Weekend in Virginia. Dad, 79, Miles, 5, and I traveled to my sister’s house in Richmond for a weekend of racing. The Dogwood Classic, held at Colonial Downs.
Certainly nothing like the old days of the Strawberry Hill Races, held at the fairgrounds, years ago. Thinking there would be traffic like the old days, we left the house at 10:30 for the first-race post time of 1:00. Good thing it was tried-and-true race fans in the car, as I never tapped the brakes, arriving at 11:10. Perfect timing to watch the Grand National on I-devices in the car. We dialed up the i-Phone and the I-Pad (still can’t – won’t – figure out the capitalization) and watched 40 horses thunder toward the first in the Grand National. Today’s viewing experience…as one device buffered, the other un-buffered (is that a word?) so we were able to watch the classic steeplechase without fuss. A long way from the days when you waited to see it on tape-delay on Wide World of Sports or when you had to ingratiate your way into a home with SIS. Times change.
The race played out in typical dramatic fashion. So much has been made of the taming of the course, the fences smaller and more forgiving without question. Still, many fallers, a war of attrition, but no fatalities or reported injuries. Great to see jockey Leighton Aspell win it, a consummate professional who now has a definition to his career. At the end of the day, we fired up replays of Red Rum and stars of the 60s, 70s and 80s. My brother-in-law watched this year’s version and the yesteryear versions, he knows nothing about horses and he could recognize the differences in jumping. They used to go up and over, a back-snapping endeavor. Now they simply go over, kicking loose brush in the air like confetti. Sure seems like they go faster now than they did then. Horse safety is key, indeed, but the race is a different test than it was in those days.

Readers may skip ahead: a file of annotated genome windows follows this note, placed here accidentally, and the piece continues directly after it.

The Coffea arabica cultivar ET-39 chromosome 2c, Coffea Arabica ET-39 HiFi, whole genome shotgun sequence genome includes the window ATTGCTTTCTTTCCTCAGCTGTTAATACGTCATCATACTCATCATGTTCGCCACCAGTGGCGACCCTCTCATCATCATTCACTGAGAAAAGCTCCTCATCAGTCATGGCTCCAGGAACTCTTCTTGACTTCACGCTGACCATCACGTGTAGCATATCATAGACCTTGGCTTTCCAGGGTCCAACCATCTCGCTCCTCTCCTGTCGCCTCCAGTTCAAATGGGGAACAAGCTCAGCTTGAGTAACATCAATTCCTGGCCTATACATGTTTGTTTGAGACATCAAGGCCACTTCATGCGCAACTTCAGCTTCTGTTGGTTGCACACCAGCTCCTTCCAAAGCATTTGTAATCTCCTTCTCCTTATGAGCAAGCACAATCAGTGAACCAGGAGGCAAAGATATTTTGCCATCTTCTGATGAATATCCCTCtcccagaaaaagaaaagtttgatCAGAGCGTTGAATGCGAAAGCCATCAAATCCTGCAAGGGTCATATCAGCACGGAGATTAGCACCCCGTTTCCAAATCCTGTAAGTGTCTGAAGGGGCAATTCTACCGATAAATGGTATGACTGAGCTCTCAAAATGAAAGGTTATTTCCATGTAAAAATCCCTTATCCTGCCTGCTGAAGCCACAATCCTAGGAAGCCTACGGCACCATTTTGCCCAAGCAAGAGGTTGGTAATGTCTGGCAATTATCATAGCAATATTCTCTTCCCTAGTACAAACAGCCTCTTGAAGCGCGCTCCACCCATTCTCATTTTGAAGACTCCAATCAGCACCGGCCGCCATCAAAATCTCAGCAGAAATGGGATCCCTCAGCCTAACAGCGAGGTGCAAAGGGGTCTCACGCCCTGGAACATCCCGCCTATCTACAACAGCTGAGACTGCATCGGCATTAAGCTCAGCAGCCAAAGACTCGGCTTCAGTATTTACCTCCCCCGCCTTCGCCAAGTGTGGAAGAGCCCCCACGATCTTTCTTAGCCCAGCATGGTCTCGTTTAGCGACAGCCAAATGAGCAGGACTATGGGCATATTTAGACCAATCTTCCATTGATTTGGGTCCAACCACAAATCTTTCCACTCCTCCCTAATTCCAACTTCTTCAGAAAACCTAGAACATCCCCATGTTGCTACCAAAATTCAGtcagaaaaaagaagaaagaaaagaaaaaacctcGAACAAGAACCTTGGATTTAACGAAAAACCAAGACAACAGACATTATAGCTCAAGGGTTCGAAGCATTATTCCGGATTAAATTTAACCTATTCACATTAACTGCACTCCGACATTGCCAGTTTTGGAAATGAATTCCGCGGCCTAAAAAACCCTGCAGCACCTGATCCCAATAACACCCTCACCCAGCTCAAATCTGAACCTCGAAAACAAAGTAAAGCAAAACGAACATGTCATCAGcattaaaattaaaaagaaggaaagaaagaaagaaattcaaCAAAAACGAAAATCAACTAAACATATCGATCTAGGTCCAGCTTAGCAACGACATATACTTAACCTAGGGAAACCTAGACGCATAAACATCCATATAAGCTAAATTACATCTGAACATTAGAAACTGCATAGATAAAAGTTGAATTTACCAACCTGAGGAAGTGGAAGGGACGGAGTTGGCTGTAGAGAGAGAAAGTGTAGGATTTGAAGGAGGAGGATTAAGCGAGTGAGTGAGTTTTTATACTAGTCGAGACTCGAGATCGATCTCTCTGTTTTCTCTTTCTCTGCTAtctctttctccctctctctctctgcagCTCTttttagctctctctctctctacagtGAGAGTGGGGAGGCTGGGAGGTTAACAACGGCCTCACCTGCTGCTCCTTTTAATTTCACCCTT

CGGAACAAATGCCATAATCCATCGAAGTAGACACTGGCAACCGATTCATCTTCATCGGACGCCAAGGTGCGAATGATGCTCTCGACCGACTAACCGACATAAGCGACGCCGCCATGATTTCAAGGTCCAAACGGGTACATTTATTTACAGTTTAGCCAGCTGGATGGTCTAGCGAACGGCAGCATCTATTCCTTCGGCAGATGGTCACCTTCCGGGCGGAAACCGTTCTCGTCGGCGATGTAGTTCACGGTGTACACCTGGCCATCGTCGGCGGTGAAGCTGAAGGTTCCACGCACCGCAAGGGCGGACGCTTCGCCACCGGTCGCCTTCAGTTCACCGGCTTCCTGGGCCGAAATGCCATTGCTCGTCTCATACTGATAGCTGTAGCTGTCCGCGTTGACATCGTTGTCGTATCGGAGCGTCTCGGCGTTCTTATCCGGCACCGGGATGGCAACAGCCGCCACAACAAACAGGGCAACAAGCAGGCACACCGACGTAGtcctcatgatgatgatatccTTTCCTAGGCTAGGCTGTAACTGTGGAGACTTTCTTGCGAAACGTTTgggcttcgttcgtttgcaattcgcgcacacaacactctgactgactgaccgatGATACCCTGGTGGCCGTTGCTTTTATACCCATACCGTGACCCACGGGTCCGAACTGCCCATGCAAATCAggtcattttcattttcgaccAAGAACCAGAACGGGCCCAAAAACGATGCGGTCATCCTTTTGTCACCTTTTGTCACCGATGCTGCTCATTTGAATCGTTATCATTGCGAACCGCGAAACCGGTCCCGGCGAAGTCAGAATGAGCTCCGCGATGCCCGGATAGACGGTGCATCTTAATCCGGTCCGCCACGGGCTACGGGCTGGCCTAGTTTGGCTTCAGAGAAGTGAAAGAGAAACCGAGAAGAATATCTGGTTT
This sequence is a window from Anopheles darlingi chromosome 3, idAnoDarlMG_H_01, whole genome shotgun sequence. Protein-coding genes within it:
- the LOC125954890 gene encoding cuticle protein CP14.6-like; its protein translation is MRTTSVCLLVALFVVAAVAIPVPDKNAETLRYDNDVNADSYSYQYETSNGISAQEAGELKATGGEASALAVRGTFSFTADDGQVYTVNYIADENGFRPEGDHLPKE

As for Colonial Downs, Riverdee ran two horses, winning with first-time starter Hear The Word. We’ve owned him nearly two years and he’s now 3-for-3 on the jump circuit and 0-for-4 on the flat circuit for us. As Bill Mott says, “Horses give you the information and you’re expected to use it.” We’ll use it. Hear The Word opened up 22 lengths (so says the chart) and won by three-quarters of a length. Jockey Ross Geraghty didn’t have a lot of choice in the matter, cajoling him through 18 furlongs. Todd and Blair Wyatt and Geraghty Nice horse, hopefully he’ll learn to settle as he goes forward. As I said to Todd, “The only thing worse than a front-running first-timer winning is a front-running first-timer losing.” We did a trophy presentation without a trophy, that’s a first. Prime Prospector didn’t cope with the speed of the track and pulled up. He’ll have other days. Schoodic won the feature for Edie Dixon, Jack Fisher and 4X Paddy Young. The horse will bury the 3-year-old jinx.
Hours north, the Voss clan put on the Elkridge-Harford Point-to-Point, the first in 60-some years without Tom Voss. A bittersweet day for all, Voss’ daughter Elizabeth and son-in-law Gary sent out winners, including the feature. Tom would have liked that.
Hours south, For Non Stop won his American debut, winning a fall-reduced feature at Stoneybrook by 27 lengths. The Irish-bred veteran could have a big impact in the open stakes division, one without a dominant horse for several seasons.
Big week ahead, as all spring weeks seem to be, with Valdez running at Ayr Saturday (anybody want to go?), My Lady’s Manor hosting the timber horses and Keeneland in full force. A birthday in there for good measure. Not a monumental one, just a birthday. As I see our friends go too soon, I’ll celebrate any birthday. Good to be here.